People Have to Listen to Other Side, But It Doesn’t Happen in US – Columnist

© REUTERS / Cathal McNaughtonTree of Life Synagogue in Pittsburgh Pennsylvania
Tree of Life Synagogue in Pittsburgh Pennsylvania - Sputnik International
US President Donald Trump has paid tribute at the Pittsburgh synagogue where 11 people were murdered. However, hundreds of protesters gathered on the streets to heckle him with signs and accusations of endorsing white supremacy. In addition, 70,000 people signed an open letter stating that the US President was not welcome in the city.

Sputnik discussed the issue with James Marlow, former head of news at the UK's The Jewish Weekly and now a columnist there.

Sputnik: Many have criticized Trump's timing visiting Pittsburgh, what is your take on that?

James Marlow: I do think that it's very important for the American leader, the democratic American President to be part of this. This is, actually, the worst anti-Semitic attack in the US, as I'm sure you probably know; but it's not the only one. Anti-Semitism, of course, didn't suddenly rise up two years ago; it's been around for hundreds and hundreds of years. And even in America, in the year 2006 there was an attack against the Jewish Federation building in Seattle; in 2014 there was an attack against the Jewish Community Center in Kansas, and there have been several others since.

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Of course, this is the worst one, but I think what a lot of people are getting confused is — I've seen some of the tweets that have gone out in the past days since the attack — some of them seem to be directly accusing President Donald Trump of the killings in Pittsburgh, Pennsylvania. And to accuse the American President of the killings is a little like accusing Jews of the Holocaust during the Second World War.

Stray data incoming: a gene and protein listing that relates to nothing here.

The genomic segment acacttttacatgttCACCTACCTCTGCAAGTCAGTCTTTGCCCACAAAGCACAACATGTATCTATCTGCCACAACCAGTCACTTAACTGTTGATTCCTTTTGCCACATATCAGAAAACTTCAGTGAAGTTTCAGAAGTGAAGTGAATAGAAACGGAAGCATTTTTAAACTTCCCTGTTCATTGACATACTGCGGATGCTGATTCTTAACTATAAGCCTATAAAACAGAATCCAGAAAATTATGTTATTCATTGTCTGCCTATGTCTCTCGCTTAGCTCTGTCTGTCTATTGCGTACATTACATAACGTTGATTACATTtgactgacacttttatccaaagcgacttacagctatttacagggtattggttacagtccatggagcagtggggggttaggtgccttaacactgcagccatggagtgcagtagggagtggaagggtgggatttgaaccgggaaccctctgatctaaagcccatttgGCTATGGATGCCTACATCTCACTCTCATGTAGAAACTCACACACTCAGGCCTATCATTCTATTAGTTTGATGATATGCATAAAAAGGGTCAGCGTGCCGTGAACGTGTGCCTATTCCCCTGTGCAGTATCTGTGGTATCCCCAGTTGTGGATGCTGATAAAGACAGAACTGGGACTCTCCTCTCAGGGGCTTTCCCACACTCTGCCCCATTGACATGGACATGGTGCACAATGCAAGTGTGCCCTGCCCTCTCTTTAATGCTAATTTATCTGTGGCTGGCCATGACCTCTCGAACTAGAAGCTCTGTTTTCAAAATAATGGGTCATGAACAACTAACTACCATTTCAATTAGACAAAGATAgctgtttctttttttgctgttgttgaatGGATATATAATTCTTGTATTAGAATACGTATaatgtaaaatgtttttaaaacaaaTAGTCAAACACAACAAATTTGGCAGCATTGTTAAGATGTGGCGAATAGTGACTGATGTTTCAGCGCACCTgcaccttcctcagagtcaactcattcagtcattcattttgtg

Sputnik: Why do you think people try to politicize such a tragic event as this one?

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James Marlow: I think we all know that today America is living in a very polarized society and it does seem to be getting worse. It's also happening in the UK and some places across Europe as well. I dare to say that in Russia you've also got this problem over there. But specifically in the US for some reason, people don't seem to be able to sit down and listen to the other side, which, of course, is very dangerous. You have to be willing to listen to the other side and, more importantly, you have to be able to interact on many different dimensions, and that doesn't seem to be happening.

I happened to watch a video which was sent to me on my smartphone which actually looked at — as you know we are in a run-up to the (US) midterm (elections) — and there was a Republican, she was clearly running for Congress, and she decided to say a few words; she said "Let's just remember what took place last Saturday and we'll have a minute's silence."

President Donald Trump and first lady Melania Trump, stand along the September 11th Flight 93 Memorial, Tuesday, Sept. 11, 2018, in Shanksville, Pa. - Sputnik International
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As soon as that minute's silence started, there were some people on the far left, presumably, those who support the left side of the Democratic Party, who started screaming, shouting and causing a great deal of disruption. This was during the memorial of a one minute silence just to remember those people dead. If you cannot actually even think or take 60 seconds off of your time to think what a terrible thing took place last week, and this is something which has been… I'm not taking any side, Democrat or Republican, I believe in a democracy, and I believe that if you agree to rules and regulations before an election takes place then you have to adhere to the result afterward.